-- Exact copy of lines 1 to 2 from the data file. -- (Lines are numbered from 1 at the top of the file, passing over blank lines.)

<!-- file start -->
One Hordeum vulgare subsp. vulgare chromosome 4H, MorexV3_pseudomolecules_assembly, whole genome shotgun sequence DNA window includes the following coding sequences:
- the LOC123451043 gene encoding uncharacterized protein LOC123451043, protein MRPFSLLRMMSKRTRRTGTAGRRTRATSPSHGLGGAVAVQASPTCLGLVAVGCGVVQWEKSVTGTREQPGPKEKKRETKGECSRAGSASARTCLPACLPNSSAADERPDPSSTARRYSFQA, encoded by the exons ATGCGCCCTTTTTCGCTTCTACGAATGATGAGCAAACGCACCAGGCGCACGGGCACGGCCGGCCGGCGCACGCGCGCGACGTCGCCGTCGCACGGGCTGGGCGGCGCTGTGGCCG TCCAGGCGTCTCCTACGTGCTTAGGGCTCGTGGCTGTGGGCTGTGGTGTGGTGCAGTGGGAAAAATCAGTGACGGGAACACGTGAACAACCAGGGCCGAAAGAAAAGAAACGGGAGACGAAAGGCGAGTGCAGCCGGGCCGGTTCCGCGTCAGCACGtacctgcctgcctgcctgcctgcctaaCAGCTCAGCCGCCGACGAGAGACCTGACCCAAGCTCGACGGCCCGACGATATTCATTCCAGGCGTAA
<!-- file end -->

One Hordeum vulgare subsp. vulgare chromosome 4H, MorexV3_pseudomolecules_assembly, whole genome shotgun sequence DNA window includes the following coding sequences:
- the LOC123451043 gene encoding uncharacterized protein LOC123451043, protein MRPFSLLRMMSKRTRRTGTAGRRTRATSPSHGLGGAVAVQASPTCLGLVAVGCGVVQWEKSVTGTREQPGPKEKKRETKGECSRAGSASARTCLPACLPNSSAADERPDPSSTARRYSFQA, encoded by the exons ATGCGCCCTTTTTCGCTTCTACGAATGATGAGCAAACGCACCAGGCGCACGGGCACGGCCGGCCGGCGCACGCGCGCGACGTCGCCGTCGCACGGGCTGGGCGGCGCTGTGGCCG TCCAGGCGTCTCCTACGTGCTTAGGGCTCGTGGCTGTGGGCTGTGGTGTGGTGCAGTGGGAAAAATCAGTGACGGGAACACGTGAACAACCAGGGCCGAAAGAAAAGAAACGGGAGACGAAAGGCGAGTGCAGCCGGGCCGGTTCCGCGTCAGCACGtacctgcctgcctgcctgcctgcctaaCAGCTCAGCCGCCGACGAGAGACCTGACCCAAGCTCGACGGCCCGACGATATTCATTCCAGGCGTAA